Writing a weekly newsletter 📮
With great excitement and a bit of nervousness, I share with you that I'm finally starting a weekly newsletter. This is happening now after a false start late last year, a lot of over-thinking and a dose of encouragement from a number of people. Read on to know the full story.
In June 2020, I took the first step to begin writing online. I started publishing essays about productivity and creativity, roughly about twice a month. Slowly, I began to shift towards writing about learning + clarity (ironically, the theme itself is not defined with great clarity at the moment, but this will do for now).
I chose to write in public because it is an effective way to externalize your ideas, get a clear view of thoughts and separate whats valuable from the rest. Further, other people can interact with my ideas only if they are shared in public.
By the end of the year, I began sharing my essays with friends and also on social media, then set up a blog and got comfortable with the slow pace of shipping essays. I tried exploring the idea of a newsletter but ran out of steam after just two issues.
A new hope
In January 2021, I resolved to overcome my mind-block for engaging online with my potential audience. I joined Nesslabs to learn more about how people approached similar problems as content makers. I am grateful to have met people who are also at various stages of their own journey to unmute themselves (in the words of Steve Scott).
Observing these spaces and participating in twitter conversations, I realised that engagement and feedback has no substitute. When people who share interests with you come across your ideas, they could provide an outside perspective giving much needed direction which is otherwise difficult to find alone.
So how to reach this relevant audience?
This is the real question. You can meet new and interesting people on social media or curated communities. But you can't always engage there on your own terms. These spaces are well suited for:
- Serendipitous encounters with relevant people
- Learning vicariously through the work of others
- Finding out who could be your potential audience and what they are seeking
- Noticing the shift in interests of these groups of people and responding to their evolving needs
What these spaces do not offer to you are:
- A direct, unfiltered channel of communication between you and your audience with no interfering algorithms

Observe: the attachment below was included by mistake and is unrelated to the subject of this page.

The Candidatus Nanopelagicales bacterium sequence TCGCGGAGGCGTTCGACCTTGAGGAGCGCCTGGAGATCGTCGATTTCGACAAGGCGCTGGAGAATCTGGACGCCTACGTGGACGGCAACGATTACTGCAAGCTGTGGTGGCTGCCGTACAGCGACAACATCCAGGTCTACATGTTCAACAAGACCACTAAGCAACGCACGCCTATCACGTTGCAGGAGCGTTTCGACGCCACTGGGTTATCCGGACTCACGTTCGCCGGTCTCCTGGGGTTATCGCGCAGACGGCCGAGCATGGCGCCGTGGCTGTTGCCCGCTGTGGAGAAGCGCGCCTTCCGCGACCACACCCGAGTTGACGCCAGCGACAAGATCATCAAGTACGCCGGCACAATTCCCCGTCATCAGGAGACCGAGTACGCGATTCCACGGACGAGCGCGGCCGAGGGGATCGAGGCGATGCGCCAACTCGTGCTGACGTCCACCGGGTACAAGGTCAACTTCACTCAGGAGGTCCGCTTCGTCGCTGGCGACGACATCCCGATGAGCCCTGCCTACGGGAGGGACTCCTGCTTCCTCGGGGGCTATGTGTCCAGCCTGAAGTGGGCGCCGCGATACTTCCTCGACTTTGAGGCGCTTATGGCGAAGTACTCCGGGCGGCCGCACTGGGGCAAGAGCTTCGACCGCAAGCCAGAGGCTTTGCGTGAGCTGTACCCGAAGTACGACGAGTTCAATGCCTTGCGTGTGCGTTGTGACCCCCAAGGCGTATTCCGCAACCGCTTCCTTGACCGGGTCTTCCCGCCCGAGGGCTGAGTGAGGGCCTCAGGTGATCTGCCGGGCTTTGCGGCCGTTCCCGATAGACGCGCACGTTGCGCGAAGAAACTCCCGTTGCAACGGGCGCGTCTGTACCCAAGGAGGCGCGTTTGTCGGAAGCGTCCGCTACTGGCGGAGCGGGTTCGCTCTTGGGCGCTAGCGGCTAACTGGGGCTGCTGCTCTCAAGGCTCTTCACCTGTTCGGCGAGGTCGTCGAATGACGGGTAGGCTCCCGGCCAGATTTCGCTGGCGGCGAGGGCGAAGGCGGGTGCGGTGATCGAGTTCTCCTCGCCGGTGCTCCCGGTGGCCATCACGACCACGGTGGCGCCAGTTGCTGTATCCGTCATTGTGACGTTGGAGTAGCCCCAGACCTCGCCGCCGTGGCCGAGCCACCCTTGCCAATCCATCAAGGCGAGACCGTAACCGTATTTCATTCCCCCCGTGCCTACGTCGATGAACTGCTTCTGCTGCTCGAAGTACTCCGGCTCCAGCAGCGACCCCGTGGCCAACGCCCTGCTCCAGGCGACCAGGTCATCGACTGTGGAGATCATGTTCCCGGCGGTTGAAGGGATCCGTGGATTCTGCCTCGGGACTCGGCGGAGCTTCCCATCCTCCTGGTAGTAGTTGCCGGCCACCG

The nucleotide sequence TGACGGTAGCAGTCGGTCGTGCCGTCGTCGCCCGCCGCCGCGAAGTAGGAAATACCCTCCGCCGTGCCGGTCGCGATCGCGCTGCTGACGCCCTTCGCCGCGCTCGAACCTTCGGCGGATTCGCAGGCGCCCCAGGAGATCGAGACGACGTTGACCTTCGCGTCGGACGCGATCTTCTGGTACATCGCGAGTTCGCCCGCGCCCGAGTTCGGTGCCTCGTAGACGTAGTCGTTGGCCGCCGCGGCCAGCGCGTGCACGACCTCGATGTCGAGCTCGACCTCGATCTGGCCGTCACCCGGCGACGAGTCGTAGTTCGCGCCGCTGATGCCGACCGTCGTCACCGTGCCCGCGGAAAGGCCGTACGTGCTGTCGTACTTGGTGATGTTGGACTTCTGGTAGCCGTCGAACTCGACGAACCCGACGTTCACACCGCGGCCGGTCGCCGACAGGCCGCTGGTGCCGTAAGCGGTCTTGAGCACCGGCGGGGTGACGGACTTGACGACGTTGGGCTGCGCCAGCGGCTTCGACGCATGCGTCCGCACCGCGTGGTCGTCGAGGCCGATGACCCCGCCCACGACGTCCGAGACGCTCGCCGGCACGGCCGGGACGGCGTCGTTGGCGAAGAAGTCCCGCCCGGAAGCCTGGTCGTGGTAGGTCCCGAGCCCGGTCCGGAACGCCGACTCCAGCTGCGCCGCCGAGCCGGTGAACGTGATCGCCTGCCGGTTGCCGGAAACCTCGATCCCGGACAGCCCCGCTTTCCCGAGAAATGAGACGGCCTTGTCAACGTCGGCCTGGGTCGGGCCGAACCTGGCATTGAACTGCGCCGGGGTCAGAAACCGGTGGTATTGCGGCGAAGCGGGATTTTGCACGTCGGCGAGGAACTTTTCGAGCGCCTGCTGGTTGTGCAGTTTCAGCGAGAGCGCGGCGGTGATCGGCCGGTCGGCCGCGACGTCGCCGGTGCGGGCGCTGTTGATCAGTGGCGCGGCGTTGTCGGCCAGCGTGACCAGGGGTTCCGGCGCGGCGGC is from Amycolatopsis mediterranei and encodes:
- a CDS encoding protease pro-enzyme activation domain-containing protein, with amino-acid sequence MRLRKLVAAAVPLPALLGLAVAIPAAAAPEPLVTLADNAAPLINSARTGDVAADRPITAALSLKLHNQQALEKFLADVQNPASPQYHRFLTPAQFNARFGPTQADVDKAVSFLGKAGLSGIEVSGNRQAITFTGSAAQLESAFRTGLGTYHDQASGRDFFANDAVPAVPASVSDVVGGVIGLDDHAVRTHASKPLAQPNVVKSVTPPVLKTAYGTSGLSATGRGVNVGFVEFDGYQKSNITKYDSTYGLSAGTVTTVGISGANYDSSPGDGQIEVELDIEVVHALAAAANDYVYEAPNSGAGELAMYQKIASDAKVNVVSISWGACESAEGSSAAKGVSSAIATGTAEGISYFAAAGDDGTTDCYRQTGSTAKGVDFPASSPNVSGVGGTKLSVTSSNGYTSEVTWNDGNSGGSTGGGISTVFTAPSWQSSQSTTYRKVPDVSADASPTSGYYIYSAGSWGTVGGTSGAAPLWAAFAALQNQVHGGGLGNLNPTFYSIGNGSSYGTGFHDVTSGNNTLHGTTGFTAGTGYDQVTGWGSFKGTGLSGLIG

- An opportunity to reach them consistently without the element of chance at play
- Access to their emails (with their permission) for being able to market products or services to them directly in the future
Enter, the newsletter
A periodical newsletter is among the most popular ways to consistently show up in front of your audience and provide value. It solves a lot of the problems that are unaddressed by social media and curated communities.
But what could a newsletter contain?
Content digest: For those of us who are already publishing something elsewhere (for instance, a blog or a youtube channel), each issue of the newsletter can become the digest for all things published elsewhere during the time since the last issue was shipped to readers. And this is exactly what I hope to do with mine as well.
Curation and commentary: For others – those who are voracious readers or prolific consumers of any form of content, be it podcasts, movies or anything that interests them – they can start a newsletter for people who yearned to discover high quality and diverse content without having to put a lot of effort.
It seems like a daunting task to commit to shipping an issue of the newsletter every week. But, leading up to this point, I have taken small steps towards publishing online at my own pace. Having managed a reasonable schedule for posting over the period of 8 months, now I'm pushing myself to go further. To keep up with such posts, I offer to you updates each week on new blog posts, inspiration, learnings from conversations and writing that happens behind-the-scene. It would be wonderful if you'd like to come long for this ride. See you on the other side.